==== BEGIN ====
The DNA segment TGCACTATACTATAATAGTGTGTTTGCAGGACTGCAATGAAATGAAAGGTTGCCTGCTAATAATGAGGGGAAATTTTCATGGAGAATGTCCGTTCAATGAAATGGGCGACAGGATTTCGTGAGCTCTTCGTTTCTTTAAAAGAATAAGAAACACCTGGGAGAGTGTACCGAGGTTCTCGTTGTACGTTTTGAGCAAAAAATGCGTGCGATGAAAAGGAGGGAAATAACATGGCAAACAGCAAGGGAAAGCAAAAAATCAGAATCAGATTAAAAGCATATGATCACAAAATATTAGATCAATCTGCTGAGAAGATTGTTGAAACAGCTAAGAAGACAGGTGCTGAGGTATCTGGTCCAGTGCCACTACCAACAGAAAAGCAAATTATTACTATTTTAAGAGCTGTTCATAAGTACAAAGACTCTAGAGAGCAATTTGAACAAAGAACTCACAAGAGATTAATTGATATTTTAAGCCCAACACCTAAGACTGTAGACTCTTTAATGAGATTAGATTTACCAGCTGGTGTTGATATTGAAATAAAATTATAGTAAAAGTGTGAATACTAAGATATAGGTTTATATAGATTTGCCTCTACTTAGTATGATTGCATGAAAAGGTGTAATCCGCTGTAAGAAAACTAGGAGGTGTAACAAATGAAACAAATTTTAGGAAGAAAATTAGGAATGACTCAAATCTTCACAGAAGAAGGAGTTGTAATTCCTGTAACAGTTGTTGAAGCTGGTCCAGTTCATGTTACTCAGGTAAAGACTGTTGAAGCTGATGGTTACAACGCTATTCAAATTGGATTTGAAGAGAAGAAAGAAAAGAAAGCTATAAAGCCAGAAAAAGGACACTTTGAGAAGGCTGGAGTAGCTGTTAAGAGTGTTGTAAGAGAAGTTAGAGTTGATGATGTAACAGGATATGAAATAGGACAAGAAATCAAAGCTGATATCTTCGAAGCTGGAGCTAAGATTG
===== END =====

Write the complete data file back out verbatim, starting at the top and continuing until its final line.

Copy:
The DNA segment TGCACTATACTATAATAGTGTGTTTGCAGGACTGCAATGAAATGAAAGGTTGCCTGCTAATAATGAGGGGAAATTTTCATGGAGAATGTCCGTTCAATGAAATGGGCGACAGGATTTCGTGAGCTCTTCGTTTCTTTAAAAGAATAAGAAACACCTGGGAGAGTGTACCGAGGTTCTCGTTGTACGTTTTGAGCAAAAAATGCGTGCGATGAAAAGGAGGGAAATAACATGGCAAACAGCAAGGGAAAGCAAAAAATCAGAATCAGATTAAAAGCATATGATCACAAAATATTAGATCAATCTGCTGAGAAGATTGTTGAAACAGCTAAGAAGACAGGTGCTGAGGTATCTGGTCCAGTGCCACTACCAACAGAAAAGCAAATTATTACTATTTTAAGAGCTGTTCATAAGTACAAAGACTCTAGAGAGCAATTTGAACAAAGAACTCACAAGAGATTAATTGATATTTTAAGCCCAACACCTAAGACTGTAGACTCTTTAATGAGATTAGATTTACCAGCTGGTGTTGATATTGAAATAAAATTATAGTAAAAGTGTGAATACTAAGATATAGGTTTATATAGATTTGCCTCTACTTAGTATGATTGCATGAAAAGGTGTAATCCGCTGTAAGAAAACTAGGAGGTGTAACAAATGAAACAAATTTTAGGAAGAAAATTAGGAATGACTCAAATCTTCACAGAAGAAGGAGTTGTAATTCCTGTAACAGTTGTTGAAGCTGGTCCAGTTCATGTTACTCAGGTAAAGACTGTTGAAGCTGATGGTTACAACGCTATTCAAATTGGATTTGAAGAGAAGAAAGAAAAGAAAGCTATAAAGCCAGAAAAAGGACACTTTGAGAAGGCTGGAGTAGCTGTTAAGAGTGTTGTAAGAGAAGTTAGAGTTGATGATGTAACAGGATATGAAATAGGACAAGAAATCAAAGCTGATATCTTCGAAGCTGGAGCTAAGATTG